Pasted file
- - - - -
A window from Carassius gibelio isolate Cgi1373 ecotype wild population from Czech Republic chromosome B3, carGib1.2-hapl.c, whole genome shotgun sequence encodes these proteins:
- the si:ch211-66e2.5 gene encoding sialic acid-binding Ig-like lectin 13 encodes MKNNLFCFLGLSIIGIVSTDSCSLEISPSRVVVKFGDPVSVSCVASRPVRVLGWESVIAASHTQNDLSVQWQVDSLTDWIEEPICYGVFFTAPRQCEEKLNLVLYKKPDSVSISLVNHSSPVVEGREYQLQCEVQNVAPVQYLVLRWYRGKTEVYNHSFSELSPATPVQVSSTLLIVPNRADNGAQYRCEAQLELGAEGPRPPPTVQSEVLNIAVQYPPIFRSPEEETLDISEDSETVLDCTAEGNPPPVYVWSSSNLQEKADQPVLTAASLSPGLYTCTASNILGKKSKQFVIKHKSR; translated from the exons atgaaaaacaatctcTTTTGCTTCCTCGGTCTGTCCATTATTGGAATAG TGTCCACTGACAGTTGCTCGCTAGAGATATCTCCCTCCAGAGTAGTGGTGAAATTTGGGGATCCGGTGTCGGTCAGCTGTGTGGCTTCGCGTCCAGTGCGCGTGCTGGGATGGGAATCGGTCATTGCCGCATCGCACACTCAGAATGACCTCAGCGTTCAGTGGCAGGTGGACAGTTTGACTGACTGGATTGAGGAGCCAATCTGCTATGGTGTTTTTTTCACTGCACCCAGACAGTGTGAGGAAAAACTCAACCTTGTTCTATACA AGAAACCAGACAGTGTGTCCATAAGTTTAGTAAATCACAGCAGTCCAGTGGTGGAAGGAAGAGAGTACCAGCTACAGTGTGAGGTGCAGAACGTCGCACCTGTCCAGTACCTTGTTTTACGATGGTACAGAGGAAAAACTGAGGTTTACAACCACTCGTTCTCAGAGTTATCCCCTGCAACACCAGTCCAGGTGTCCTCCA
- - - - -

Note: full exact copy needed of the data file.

A window from Carassius gibelio isolate Cgi1373 ecotype wild population from Czech Republic chromosome B3, carGib1.2-hapl.c, whole genome shotgun sequence encodes these proteins:
- the si:ch211-66e2.5 gene encoding sialic acid-binding Ig-like lectin 13 encodes MKNNLFCFLGLSIIGIVSTDSCSLEISPSRVVVKFGDPVSVSCVASRPVRVLGWESVIAASHTQNDLSVQWQVDSLTDWIEEPICYGVFFTAPRQCEEKLNLVLYKKPDSVSISLVNHSSPVVEGREYQLQCEVQNVAPVQYLVLRWYRGKTEVYNHSFSELSPATPVQVSSTLLIVPNRADNGAQYRCEAQLELGAEGPRPPPTVQSEVLNIAVQYPPIFRSPEEETLDISEDSETVLDCTAEGNPPPVYVWSSSNLQEKADQPVLTAASLSPGLYTCTASNILGKKSKQFVIKHKSR; translated from the exons atgaaaaacaatctcTTTTGCTTCCTCGGTCTGTCCATTATTGGAATAG TGTCCACTGACAGTTGCTCGCTAGAGATATCTCCCTCCAGAGTAGTGGTGAAATTTGGGGATCCGGTGTCGGTCAGCTGTGTGGCTTCGCGTCCAGTGCGCGTGCTGGGATGGGAATCGGTCATTGCCGCATCGCACACTCAGAATGACCTCAGCGTTCAGTGGCAGGTGGACAGTTTGACTGACTGGATTGAGGAGCCAATCTGCTATGGTGTTTTTTTCACTGCACCCAGACAGTGTGAGGAAAAACTCAACCTTGTTCTATACA AGAAACCAGACAGTGTGTCCATAAGTTTAGTAAATCACAGCAGTCCAGTGGTGGAAGGAAGAGAGTACCAGCTACAGTGTGAGGTGCAGAACGTCGCACCTGTCCAGTACCTTGTTTTACGATGGTACAGAGGAAAAACTGAGGTTTACAACCACTCGTTCTCAGAGTTATCCCCTGCAACACCAGTCCAGGTGTCCTCCA